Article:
Meat from the whole hogs is served with house vinegar-based sauce and a mustard-dressed slaw. The fried chicken is also worth a try. "It’s just chopped, vinegar-based barbecue. And yeah, come try you some. When it’s good — when it’s moist, you can tell," Lamm told SFA. Parker’s closes for one week each year, the week of Father’s Day.
The self-proclaimed "BBQ Capitol of the World," Skylight Inn is known for great barbecue fare as well as the American flag that sits atop their roof, which is meant to look like the top of the Capitol Building in Washington, D.C. BBQ veteran Pete Jones opened the Skylight Inn in 1947, and since then it has gained a following among BBQ enthusiasts. The restaurant has been open for more than 60 years, but the Jones family has an even longer history with barbecue, going back all the way to the 1830s. The menu is limited — diners have a choice of a small, medium, or large whole-hog BBQ tray — but it's delicious.
King’s was founded more than 75 years ago by Wilbur King, who started serving food out of his father’s country store and filling station in Kinston, N.C. Years later, Wilbur's homemade sauce and Southern recipes support a business that has reached all 50 states, Canada, Mexico, and the U.S. Virgin Islands.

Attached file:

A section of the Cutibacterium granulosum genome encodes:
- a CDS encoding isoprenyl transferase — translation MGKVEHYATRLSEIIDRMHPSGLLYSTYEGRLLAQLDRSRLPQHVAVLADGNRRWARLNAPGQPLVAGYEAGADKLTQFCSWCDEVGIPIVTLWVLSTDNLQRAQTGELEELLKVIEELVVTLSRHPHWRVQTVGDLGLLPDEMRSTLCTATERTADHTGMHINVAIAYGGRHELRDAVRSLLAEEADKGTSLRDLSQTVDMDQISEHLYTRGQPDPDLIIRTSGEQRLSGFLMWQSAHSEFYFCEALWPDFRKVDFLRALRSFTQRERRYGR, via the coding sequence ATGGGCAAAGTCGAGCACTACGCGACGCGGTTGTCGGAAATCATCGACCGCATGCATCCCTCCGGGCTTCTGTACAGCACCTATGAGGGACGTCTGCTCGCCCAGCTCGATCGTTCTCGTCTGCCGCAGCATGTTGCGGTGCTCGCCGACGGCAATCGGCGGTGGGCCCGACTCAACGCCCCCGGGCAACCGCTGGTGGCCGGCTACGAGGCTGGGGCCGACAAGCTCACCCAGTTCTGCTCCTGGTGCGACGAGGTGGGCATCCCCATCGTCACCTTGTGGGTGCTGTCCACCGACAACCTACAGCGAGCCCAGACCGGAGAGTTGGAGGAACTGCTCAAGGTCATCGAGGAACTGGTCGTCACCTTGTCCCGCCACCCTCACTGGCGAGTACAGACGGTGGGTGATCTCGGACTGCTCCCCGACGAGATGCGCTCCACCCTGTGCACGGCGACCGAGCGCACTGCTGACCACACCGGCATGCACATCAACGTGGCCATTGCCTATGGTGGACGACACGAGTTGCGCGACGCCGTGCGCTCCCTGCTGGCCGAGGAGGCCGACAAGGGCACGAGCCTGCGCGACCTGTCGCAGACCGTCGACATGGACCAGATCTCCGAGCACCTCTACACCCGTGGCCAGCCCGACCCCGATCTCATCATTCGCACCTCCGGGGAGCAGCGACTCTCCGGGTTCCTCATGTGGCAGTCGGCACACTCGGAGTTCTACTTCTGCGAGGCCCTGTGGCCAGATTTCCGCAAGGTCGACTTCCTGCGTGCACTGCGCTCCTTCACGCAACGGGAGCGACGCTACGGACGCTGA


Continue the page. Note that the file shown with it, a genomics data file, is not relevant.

King’s became so popular that a catering company was launched for those who couldn’t make it out to Kinston but couldn’t live without their King’s barbecue. It is even possible to order everything online, from the secret sauce to BBQ ribs.
Kings serves eastern North Carolina barbecue lovers locally and nationally. According to their website, they serve 8,000 pounds of pork, 6,000 pounds of chicken, and 1,500 pounds of collards every week.
Stephen and Gerri Grady took over Grady's BBQ in 1986, the year they got married, buying it from Mr. Grady's brother, who lasted only one day at the restaurant because he quickly discovered the restaurant business wasn’t for him. On their own first day as owners, the Gradys ran out of hog, hushpuppies, bread, and coleslaw within hours of opening.